• a lack of local resources available for balanced, low-cost, locally adapted rations;
  • the existence of rabbit housing and management styles that inhibit the range of rabbit territorial, social, sexual, material and feeding behaviours;
  • the presence of diseases representing a set of syndromes, rather than specific pathologies: if so, the appropriate approach would be an ecopathological one;
  • breeder training: breeders may be unfamiliar with this species, which has very different behavioural characteristics from other domesticated species

Understanding Rabbit Farming In Kenya

Rabbit Housing Requirements:

  • The house must protect the rabbits and keep them from escaping, predators and adverse weather.
  • The house should allow easy, comfortable access for the manager
  • The house must be self cleaning or easy to clean
  • The house should be of reasonable cost, easy to maintain and be durable.
  • Ideally, rabbits should be kept in cages either outdoor with extended roofs or indoor where the cages are kept inside buildings on platforms.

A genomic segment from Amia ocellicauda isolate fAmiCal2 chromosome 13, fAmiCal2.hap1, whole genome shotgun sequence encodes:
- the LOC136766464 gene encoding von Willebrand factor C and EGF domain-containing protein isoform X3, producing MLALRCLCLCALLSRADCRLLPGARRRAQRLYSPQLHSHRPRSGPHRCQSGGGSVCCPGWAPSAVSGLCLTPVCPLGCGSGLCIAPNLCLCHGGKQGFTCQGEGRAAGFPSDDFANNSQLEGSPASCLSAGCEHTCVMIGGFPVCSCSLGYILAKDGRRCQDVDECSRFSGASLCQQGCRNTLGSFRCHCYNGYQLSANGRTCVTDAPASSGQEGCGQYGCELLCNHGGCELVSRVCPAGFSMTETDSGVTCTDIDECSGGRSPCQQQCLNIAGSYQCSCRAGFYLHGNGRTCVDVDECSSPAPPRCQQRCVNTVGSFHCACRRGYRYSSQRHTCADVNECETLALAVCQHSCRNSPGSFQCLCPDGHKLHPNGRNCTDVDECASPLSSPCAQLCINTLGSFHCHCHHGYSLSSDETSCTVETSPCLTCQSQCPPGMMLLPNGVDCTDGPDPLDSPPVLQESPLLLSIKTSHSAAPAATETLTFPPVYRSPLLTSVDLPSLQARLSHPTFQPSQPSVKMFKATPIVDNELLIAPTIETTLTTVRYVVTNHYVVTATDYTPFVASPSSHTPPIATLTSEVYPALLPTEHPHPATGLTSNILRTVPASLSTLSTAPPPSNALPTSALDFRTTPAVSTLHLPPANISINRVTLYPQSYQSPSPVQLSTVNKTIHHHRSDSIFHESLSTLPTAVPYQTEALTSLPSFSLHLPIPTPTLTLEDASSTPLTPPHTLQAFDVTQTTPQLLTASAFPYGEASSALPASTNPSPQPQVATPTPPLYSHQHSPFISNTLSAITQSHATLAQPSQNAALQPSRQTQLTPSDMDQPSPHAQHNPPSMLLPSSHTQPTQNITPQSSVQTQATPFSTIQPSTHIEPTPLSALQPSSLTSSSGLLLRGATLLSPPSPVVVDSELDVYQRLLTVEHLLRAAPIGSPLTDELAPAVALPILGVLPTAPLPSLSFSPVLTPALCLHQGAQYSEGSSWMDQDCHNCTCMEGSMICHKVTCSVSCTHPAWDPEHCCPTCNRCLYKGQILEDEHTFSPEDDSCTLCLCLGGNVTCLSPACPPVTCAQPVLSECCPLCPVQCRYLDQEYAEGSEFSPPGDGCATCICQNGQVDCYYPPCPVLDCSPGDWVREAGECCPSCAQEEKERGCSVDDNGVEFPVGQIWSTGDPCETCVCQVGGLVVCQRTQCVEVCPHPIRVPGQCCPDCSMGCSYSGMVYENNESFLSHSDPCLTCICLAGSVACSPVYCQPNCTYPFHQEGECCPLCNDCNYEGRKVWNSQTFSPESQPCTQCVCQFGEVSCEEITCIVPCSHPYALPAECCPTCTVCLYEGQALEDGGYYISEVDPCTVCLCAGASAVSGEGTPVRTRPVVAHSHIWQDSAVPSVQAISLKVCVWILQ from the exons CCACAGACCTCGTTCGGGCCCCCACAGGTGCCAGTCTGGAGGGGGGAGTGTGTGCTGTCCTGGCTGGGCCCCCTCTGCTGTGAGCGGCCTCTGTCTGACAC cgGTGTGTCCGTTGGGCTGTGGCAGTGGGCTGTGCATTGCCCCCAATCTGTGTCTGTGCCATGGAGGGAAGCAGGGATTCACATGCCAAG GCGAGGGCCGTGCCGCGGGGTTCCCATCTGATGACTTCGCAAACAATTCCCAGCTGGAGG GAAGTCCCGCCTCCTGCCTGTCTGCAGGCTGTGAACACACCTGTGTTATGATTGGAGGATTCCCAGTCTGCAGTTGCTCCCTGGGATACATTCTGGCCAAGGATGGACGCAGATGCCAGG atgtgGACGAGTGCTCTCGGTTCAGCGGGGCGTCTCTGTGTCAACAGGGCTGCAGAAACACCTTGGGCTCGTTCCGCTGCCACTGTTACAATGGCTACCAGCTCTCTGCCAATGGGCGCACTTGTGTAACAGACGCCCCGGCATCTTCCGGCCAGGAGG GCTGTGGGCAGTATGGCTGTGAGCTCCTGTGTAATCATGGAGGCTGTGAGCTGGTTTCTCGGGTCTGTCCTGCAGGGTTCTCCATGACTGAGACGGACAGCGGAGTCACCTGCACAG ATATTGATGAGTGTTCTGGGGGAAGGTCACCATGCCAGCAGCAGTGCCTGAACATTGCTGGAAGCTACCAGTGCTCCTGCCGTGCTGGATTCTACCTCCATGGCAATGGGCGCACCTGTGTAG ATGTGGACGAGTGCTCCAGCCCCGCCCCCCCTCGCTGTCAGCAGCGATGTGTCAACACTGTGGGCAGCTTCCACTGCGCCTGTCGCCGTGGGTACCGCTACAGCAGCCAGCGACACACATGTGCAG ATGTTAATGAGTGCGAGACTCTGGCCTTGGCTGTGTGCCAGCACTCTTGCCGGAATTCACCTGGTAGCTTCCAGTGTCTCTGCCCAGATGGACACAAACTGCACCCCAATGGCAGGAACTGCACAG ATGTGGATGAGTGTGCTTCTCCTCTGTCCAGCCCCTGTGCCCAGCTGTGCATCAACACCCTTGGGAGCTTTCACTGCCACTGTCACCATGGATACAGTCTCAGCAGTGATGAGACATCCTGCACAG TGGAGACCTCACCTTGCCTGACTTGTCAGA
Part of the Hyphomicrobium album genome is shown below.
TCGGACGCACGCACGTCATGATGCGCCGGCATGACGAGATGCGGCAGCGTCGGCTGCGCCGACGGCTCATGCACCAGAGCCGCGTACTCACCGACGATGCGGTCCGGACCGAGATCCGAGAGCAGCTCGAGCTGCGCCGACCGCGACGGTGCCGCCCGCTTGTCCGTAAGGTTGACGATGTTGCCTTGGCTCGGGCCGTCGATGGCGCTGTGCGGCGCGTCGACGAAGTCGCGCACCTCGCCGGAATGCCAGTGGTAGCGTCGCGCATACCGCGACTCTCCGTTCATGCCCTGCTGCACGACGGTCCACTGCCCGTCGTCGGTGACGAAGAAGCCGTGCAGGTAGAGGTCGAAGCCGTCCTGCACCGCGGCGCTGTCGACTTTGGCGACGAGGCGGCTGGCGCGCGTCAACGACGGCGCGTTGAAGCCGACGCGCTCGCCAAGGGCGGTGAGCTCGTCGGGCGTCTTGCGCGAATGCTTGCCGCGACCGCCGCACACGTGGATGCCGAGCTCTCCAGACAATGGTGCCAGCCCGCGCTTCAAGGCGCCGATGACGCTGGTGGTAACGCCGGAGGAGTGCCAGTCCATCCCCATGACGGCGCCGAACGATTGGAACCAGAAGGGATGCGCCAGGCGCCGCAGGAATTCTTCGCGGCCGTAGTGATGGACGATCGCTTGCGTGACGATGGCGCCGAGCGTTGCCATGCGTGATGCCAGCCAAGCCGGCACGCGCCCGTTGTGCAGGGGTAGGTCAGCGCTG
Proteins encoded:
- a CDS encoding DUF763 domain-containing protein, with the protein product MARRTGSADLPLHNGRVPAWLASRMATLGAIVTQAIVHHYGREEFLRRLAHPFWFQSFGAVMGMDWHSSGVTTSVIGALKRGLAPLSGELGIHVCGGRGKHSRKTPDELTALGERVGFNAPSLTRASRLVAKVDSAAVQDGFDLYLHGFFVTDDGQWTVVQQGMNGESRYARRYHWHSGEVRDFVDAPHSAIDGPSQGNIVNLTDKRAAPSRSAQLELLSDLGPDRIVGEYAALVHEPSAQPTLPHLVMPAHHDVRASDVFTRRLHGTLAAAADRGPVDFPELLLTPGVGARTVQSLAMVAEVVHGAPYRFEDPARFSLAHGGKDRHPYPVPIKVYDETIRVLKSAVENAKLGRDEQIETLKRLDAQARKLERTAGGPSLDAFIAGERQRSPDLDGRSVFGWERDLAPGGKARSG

• A rabbit unit should be well ventilated, rain-proof and allows some sunlight
  • Standard cages for rabbits should measure: L=80cm, W=60cm, H=45cm.
  • For pregnant does or does with young kits, a provision for a nesting box of 30cm by 30cm.
  • Usually weld mesh wire is preferred because of ease in maintaining cleanliness.
  • Many farmers have thus resorted to using all-wooden cages or wooden plus weld mesh wire cages.
  • Multi-tier cages are becoming popular because they save on space. More than two-tier cages are however not recommended because of difficulties in management.
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Handling Rabbits

  • Always grasp the ears and the skin close to the head with one hand while the
    other hand takes the full weight of the rabbit at the hips.
  • For young rabbits up to about 3-4 months old, a suitable method is to grasp the
    animal across the loins.


A part from the sex organs, physically the buck is usually smaller than the doe and often has a broader head. In the buck, a protruding sex organ appears as a rounded tip, while in the doe the organ is slit-like or v-shaped, and will slope slightly downwards towards the anus. When the bucks are mature the penis and testicles are easily observed.


It is important to properly identify your rabbits in order to help you keep records about them. The most common ways of identification for rabbits include tattooing and ear notching. Tattooing is the most relevant in rabbits due to their high turnover. For exhibition purposes rings with official marks are used.


There are three (3) breeds of rabbits kept in Kenya; New Zealand white, California
White and Chinchilla. Chinchilla, which is a grey/brown breed, is preferred as it has a
larger mature wait

Diseases affecting rabbit farming in Kenya

Download diseases affecting rabbit farming in Kenya and solutions here 

See rabbit farming business plan here